For further information, please contact us at:
francesco.ursini@english.su.se
or
adnan.mahmutovic@english.su.se

Electronic registration will start by the 16th of May.

[event] "Comics Read but Seldom Seen" Press Release

Posted 07 Apr, 2015

Feel free to download and distribute our press release for this weekend's 12th Annual UF Conference on Comics and Graphic Novels, "Comics Read but Seldom Seen: Diversity and Representation in Comics and Related Media."

Download the press release as as an rtf file

[cfp] Muslim Superherhoes: Comics, Islam, and Representation

Posted 03 Apr, 2015

Editors: A. David Lewis and Martin Lund

Now accepting chapter proposals for new collection with established publisher interest!

Despite turning a rather blind eye to them through much of the twentieth century, major American comic book publishers like Marvel Comics and DC Comics have featured, in the twenty-first century, numerous Muslim superhero characters, with the seeming intention to diversify their fictional universes and to provide corrective representations of Muslims in a cultural moment when stereotype and vilification of Muslims and Islam is particularly rife. The most recent example is Marvel's Kamala Khan (Ms. Marvel, Feb. 2014). Although it might be easy to dismiss Ms. Marvel as something peripheral, she was discussed in various mainstream media long before her first appearance. High praise was expressed by Muslims and non-Muslims who thought the character could help "normalize" Muslims in American eyes while vehement opposition was voiced by critics who regarded her as "appeasement" of Muslims. As recently as January 2015, the character was plastered on anti-Muslim ads in San Francisco, illustrating the cultural power such characters can attain. It seems clear that, today, Muslim superheroes—and Islam in comic books, more generally—matter greatly to a large number of Muslims and non-Muslims alike.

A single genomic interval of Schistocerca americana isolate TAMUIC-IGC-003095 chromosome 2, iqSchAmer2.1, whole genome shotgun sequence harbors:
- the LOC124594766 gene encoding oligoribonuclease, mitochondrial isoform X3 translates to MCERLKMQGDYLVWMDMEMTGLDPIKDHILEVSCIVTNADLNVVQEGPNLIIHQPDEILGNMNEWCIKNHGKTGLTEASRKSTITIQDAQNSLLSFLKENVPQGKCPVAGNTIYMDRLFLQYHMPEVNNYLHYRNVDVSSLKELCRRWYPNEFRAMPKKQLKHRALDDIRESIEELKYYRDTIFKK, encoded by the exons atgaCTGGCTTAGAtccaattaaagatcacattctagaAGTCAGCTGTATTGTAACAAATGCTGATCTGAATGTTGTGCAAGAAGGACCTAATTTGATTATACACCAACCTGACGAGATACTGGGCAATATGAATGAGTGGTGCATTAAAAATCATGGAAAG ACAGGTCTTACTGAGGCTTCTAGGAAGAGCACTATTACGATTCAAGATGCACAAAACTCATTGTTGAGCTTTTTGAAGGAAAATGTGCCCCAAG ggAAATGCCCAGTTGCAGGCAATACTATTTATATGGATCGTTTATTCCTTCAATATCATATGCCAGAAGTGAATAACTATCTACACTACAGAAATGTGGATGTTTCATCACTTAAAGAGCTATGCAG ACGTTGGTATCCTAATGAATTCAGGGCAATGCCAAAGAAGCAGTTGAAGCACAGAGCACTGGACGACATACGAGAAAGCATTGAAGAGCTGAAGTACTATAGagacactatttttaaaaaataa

Of course, Muslim superheroes are not restricted to the post-9/11 years, to the major superhero publishers, nor to the United States. There have been limited examples of Muslim superheroes in American superhero comics since their so-called "Golden Age." And, smaller American publishers have created characters like Buraaq and the Silver Scorpion. More importantly, in recent years a steady stream of successful Muslim superhero comics has been emerging from Islamic contexts, ranging from the now multinational The 99 to the activist webcomic Qahera, much of which has also met with both approval and condemnation at home and abroad.